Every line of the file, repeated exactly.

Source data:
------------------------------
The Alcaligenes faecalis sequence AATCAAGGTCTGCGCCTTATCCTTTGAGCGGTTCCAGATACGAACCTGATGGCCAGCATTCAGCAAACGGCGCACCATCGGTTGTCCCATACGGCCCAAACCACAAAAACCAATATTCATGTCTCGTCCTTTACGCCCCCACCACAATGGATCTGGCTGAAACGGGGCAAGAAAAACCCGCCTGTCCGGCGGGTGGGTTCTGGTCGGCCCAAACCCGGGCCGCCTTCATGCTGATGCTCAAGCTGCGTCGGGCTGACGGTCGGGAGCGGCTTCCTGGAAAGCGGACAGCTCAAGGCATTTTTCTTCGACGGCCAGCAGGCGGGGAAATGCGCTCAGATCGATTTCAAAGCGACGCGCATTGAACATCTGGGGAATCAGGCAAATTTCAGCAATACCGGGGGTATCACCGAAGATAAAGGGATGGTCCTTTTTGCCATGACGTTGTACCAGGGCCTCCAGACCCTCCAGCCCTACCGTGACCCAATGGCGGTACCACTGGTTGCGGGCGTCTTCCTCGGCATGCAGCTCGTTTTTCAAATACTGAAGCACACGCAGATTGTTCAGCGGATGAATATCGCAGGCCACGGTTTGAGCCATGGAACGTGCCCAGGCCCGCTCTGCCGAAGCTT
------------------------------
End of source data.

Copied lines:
The Alcaligenes faecalis sequence AATCAAGGTCTGCGCCTTATCCTTTGAGCGGTTCCAGATACGAACCTGATGGCCAGCATTCAGCAAACGGCGCACCATCGGTTGTCCCATACGGCCCAAACCACAAAAACCAATATTCATGTCTCGTCCTTTACGCCCCCACCACAATGGATCTGGCTGAAACGGGGCAAGAAAAACCCGCCTGTCCGGCGGGTGGGTTCTGGTCGGCCCAAACCCGGGCCGCCTTCATGCTGATGCTCAAGCTGCGTCGGGCTGACGGTCGGGAGCGGCTTCCTGGAAAGCGGACAGCTCAAGGCATTTTTCTTCGACGGCCAGCAGGCGGGGAAATGCGCTCAGATCGATTTCAAAGCGACGCGCATTGAACATCTGGGGAATCAGGCAAATTTCAGCAATACCGGGGGTATCACCGAAGATAAAGGGATGGTCCTTTTTGCCATGACGTTGTACCAGGGCCTCCAGACCCTCCAGCCCTACCGTGACCCAATGGCGGTACCACTGGTTGCGGGCGTCTTCCTCGGCATGCAGCTCGTTTTTCAAATACTGAAGCACACGCAGATTGTTCAGCGGATGAATATCGCAGGCCACGGTTTGAGCCATGGAACGTGCCCAGGCCCGCTCTGCCGAAGCTT